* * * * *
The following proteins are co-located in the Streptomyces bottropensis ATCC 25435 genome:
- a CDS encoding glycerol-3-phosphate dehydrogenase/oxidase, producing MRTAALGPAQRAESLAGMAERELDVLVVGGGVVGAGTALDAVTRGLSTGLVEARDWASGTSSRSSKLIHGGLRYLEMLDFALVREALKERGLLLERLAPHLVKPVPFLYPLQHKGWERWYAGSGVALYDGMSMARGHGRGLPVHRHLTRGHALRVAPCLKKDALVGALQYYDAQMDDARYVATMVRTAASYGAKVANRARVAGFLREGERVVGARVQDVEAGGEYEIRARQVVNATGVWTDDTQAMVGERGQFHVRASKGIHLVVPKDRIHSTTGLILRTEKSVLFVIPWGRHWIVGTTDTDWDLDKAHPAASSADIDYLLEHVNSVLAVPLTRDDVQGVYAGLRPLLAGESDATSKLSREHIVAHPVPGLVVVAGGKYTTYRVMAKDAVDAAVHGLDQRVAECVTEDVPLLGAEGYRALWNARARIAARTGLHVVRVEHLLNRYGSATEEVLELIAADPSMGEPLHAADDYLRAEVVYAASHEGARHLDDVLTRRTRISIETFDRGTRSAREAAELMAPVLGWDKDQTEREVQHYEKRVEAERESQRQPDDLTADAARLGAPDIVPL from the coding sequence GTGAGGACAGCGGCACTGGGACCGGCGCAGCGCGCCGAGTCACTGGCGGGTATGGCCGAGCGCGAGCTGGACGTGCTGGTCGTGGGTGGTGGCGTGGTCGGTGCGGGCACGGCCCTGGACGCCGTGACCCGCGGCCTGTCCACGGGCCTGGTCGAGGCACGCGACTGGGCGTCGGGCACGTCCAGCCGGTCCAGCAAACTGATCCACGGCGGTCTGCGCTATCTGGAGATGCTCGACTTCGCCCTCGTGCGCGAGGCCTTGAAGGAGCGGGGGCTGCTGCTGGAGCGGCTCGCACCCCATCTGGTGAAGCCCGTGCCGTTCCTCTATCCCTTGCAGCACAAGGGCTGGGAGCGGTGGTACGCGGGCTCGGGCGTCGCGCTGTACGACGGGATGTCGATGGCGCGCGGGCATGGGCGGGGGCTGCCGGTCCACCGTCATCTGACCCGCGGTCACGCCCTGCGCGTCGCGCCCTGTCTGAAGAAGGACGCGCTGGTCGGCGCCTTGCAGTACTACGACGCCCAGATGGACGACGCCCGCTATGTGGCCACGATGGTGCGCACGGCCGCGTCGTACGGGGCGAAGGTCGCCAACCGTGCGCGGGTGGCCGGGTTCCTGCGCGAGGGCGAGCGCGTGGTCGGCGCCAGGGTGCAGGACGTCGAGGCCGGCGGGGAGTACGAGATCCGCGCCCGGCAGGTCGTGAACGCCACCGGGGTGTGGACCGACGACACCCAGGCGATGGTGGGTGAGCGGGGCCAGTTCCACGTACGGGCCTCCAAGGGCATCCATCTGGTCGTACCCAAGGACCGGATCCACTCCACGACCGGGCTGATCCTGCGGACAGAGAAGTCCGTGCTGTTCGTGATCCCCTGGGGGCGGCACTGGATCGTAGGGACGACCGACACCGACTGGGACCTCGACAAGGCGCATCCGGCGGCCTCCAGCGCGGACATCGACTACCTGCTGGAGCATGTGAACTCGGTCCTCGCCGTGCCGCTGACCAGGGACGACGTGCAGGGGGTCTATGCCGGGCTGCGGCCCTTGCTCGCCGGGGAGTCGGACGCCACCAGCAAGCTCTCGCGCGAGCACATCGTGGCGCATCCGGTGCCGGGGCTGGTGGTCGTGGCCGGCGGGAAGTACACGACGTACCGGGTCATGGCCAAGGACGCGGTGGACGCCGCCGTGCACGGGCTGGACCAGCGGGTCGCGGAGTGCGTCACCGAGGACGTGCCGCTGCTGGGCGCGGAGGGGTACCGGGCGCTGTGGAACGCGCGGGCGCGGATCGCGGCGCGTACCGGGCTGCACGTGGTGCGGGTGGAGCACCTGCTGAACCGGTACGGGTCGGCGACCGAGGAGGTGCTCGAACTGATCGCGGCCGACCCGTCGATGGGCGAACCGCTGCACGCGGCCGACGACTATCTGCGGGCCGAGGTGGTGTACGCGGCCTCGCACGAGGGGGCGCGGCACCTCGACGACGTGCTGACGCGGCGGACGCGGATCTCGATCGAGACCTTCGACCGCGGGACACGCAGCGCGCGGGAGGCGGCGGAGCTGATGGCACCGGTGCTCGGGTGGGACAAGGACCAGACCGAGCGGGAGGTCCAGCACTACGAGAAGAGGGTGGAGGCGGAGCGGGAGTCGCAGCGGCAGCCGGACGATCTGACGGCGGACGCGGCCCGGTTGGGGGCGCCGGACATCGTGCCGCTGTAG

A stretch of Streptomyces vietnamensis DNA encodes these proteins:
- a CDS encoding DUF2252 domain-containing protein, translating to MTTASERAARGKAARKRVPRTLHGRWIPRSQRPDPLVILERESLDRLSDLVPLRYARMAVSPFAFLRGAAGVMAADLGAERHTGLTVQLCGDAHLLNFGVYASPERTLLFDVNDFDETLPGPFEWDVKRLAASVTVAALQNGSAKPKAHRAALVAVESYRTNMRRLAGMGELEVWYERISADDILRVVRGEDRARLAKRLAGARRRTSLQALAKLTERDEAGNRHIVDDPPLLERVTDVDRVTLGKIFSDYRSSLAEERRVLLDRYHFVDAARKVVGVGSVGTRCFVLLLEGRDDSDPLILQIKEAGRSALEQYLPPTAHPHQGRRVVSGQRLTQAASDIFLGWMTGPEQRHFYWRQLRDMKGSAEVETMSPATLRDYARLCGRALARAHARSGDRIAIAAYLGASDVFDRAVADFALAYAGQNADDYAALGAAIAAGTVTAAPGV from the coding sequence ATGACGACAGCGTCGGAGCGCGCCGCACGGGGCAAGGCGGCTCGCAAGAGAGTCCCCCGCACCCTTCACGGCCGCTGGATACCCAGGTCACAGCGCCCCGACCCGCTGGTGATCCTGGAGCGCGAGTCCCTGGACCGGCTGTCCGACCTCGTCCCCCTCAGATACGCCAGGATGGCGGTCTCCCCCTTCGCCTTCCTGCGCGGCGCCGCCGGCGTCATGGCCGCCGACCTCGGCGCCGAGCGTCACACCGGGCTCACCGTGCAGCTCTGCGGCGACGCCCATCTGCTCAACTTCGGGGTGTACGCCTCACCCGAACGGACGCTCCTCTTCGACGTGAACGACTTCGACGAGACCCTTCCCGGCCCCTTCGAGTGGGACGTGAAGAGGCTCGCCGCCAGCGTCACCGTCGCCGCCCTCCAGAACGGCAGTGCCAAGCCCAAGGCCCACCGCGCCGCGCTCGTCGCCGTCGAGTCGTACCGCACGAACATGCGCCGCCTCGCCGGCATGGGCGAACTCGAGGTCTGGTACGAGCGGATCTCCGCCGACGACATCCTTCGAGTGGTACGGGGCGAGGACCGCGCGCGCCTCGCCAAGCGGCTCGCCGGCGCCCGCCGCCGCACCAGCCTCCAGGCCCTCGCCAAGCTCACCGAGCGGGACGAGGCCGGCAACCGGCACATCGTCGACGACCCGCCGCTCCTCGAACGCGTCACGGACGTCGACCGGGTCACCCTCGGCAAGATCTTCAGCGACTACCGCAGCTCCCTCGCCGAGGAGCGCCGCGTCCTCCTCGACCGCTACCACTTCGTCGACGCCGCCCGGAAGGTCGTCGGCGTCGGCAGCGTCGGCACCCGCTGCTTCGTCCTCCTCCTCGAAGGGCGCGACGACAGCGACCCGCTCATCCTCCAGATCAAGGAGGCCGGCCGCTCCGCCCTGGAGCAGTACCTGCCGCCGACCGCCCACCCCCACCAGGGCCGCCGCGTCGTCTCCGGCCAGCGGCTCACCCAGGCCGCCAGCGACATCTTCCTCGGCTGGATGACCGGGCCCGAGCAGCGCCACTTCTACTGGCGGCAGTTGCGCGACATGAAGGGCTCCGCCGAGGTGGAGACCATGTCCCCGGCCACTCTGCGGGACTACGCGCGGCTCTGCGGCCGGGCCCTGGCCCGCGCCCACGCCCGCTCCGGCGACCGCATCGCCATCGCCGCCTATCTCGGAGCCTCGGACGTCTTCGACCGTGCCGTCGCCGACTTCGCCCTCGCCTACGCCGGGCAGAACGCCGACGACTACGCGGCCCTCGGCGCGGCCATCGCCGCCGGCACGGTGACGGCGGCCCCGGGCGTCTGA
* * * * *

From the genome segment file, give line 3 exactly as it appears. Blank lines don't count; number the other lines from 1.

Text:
A stretch of Streptomyces vietnamensis DNA encodes these proteins: